Avoiding a plague is not the only reason spend some time at home alone. As Introverts, it’s where we can explore our greatest creativity, reflection, thinking, and innovation.

Even though introverts look forward to time with peers and getting out of the house, they will inevitably need to soak up some alone time to get back to a comfortable level of energy[1]. Introverts need alone time to recharge their social batteries, self-reflect, and process the experiences they have with others[1]. Without proper amounts of alone time, introverts can begin to experience irritability, fatigue, poor sleep, and trouble concentrating[1]. The mental stimulation that takes place during an extroverted experience can dramatically affect an introverted mind[1]. Alone time is a great opportunity for self-reflection and self-discovery. It can also rejuvenate you by balancing your emotions and letting your body physically relax[2]. Not only does this practice help improve your well-being, but it can also improve your relationships with others[2].

Alone time encourages independence and helps build confidence in your ability to be alone, act alone, and find enjoyment alone[2]. The solitude you find lets you relax and self-reflect without distraction. Additionally, spending time alone reduces high emotional states both positive and negative. It creates a centering and regulating of emotions fostering a sense of peace[2].

Introverts may enjoy spending time alone in part because of acetylcholine. This chemical may produce a happy feeling for introverts when they’re quietly reflecting or concentrating on something for long periods of time [3]. Rewards are things like money, sex, social status that make us feel good. One reason why introverts enjoy being alone is how they respond to rewards [4]. Extroverts place more significance on people than introverts do [4].

How to make the most of alone time

There are many ways to make the most of alone time. One way is to choose activities that you love and that refuel your energy; especially activities that are congruent with your core values[1]. Another way is to find a personal space that speaks out to you[1] and that you value; a space that is your sanctuary. You can also be very intentional when and where spending time with yourself, so you get the most out of your time[1].

Journaling is a great activity that goes well with alone time[1]. Self-care should be relaxing, not a chore, so it’s important to figure out what works for you and make self-care personal[2]. It’s also important to stay away from social media during alone time[2]. Communicating that you need alone time is another way to carve out some much-needed alone time when you don’t live alone[3]. You can also wake up earlier or set up agreed-upon spaces during the workday[3].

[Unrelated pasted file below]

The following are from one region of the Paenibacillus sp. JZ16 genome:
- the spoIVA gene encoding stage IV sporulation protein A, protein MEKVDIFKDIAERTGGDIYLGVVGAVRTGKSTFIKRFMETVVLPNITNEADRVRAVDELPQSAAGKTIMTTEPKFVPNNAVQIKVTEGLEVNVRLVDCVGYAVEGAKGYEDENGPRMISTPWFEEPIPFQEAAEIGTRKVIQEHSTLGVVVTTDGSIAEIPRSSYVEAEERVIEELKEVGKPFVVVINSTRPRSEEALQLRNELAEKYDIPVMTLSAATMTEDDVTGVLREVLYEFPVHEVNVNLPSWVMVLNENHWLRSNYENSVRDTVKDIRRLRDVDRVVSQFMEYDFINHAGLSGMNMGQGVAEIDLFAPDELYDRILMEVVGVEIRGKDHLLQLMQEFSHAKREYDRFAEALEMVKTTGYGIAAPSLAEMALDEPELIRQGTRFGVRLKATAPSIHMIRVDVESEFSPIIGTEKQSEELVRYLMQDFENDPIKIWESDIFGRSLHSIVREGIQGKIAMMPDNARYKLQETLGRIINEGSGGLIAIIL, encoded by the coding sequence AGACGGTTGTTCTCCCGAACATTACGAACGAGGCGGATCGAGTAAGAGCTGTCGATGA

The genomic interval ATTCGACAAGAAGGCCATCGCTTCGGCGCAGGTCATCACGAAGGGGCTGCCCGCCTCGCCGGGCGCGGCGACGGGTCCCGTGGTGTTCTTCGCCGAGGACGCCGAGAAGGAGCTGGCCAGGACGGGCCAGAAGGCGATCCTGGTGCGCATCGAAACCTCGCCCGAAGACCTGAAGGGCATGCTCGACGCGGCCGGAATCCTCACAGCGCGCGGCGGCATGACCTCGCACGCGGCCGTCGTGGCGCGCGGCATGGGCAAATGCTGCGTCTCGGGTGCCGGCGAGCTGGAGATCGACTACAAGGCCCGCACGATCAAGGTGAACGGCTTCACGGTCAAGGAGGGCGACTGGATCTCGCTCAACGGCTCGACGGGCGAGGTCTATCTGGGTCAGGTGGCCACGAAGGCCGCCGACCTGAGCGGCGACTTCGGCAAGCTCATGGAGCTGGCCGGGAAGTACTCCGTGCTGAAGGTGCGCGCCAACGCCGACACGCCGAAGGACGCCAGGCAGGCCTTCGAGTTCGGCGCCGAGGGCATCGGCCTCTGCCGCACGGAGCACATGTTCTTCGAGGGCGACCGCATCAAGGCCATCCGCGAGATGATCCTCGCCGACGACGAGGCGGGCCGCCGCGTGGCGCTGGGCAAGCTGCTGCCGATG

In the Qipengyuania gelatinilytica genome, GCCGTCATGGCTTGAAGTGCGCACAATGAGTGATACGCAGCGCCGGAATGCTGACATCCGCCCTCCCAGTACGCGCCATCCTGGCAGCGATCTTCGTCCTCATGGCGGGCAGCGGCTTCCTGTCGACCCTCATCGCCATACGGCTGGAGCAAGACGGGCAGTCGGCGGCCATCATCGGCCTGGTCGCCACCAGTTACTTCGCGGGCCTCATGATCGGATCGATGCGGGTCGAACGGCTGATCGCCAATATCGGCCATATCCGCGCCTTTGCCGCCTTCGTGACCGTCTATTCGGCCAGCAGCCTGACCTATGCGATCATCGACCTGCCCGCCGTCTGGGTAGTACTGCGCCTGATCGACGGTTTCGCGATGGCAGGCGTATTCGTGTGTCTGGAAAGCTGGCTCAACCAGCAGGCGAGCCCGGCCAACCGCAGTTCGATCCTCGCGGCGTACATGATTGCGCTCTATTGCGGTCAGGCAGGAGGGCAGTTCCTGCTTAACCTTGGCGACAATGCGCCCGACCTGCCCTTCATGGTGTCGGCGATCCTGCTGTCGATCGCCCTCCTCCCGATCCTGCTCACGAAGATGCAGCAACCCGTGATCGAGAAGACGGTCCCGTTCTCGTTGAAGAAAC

Taking a daily intention-setting break or going for a walk are other ways to carve out some alone time when you don’t live alone[3]. Finally, there are many things real people do to make alone time awesome such as talking to favorite fictional characters, taking a boozy bath, reading a book in total silence, traveling alone, just sitting quietly with nothing – not even your phone or a book – to keep you company, taking yourself on a date and enjoying not having to make conversation, watching movies, shows, or documentaries on Netflix, Amazon Prime, or other streaming media, playing video games until further notice, putting your phone on airplane mode and wandering around while listening to podcasts or music. [4]

Benefits of alone time

Alone time can help introverts recharge their social batteries, self-reflect, and process experiences they have with others[1]. It can also produce a happy feeling due to the chemical acetylcholine[2]. Exercising alone can help introverts get into better shape and provide relaxation[3]. Without proper amounts of alone time, introverts can experience irritability, fatigue, poor sleep, trouble concentrating, increased anxiety, decreased motivation and mood swings[1][4]. It is important for introverts to get enough alone time to avoid burnout and maintain a balance between social exertion and quality time with oneself[1][4][5]. And that need for quality alone time can be rooted in how they respond to rewards. Rewards activate the brain’s pleasure centers by releasing dopamine. Rewards are things like money, sex or social status that introverts respond differently to than extroverts do[5]. Research shows that extroverts get worn out by socializing too[4]. So alone time can benefit them too.

The Importance of spending time with others

Group gathering around a bonfire.

While introverts may enjoy spending time alone to recharge and process after socializing[1][2][3], it is still important for them to spend time with others. Socializing can help introverts develop new relationships, gain new perspectives, and improve their communication skills[4][5]. And it’s time well spent for others to get to know us and benefit from our insights and abilities.


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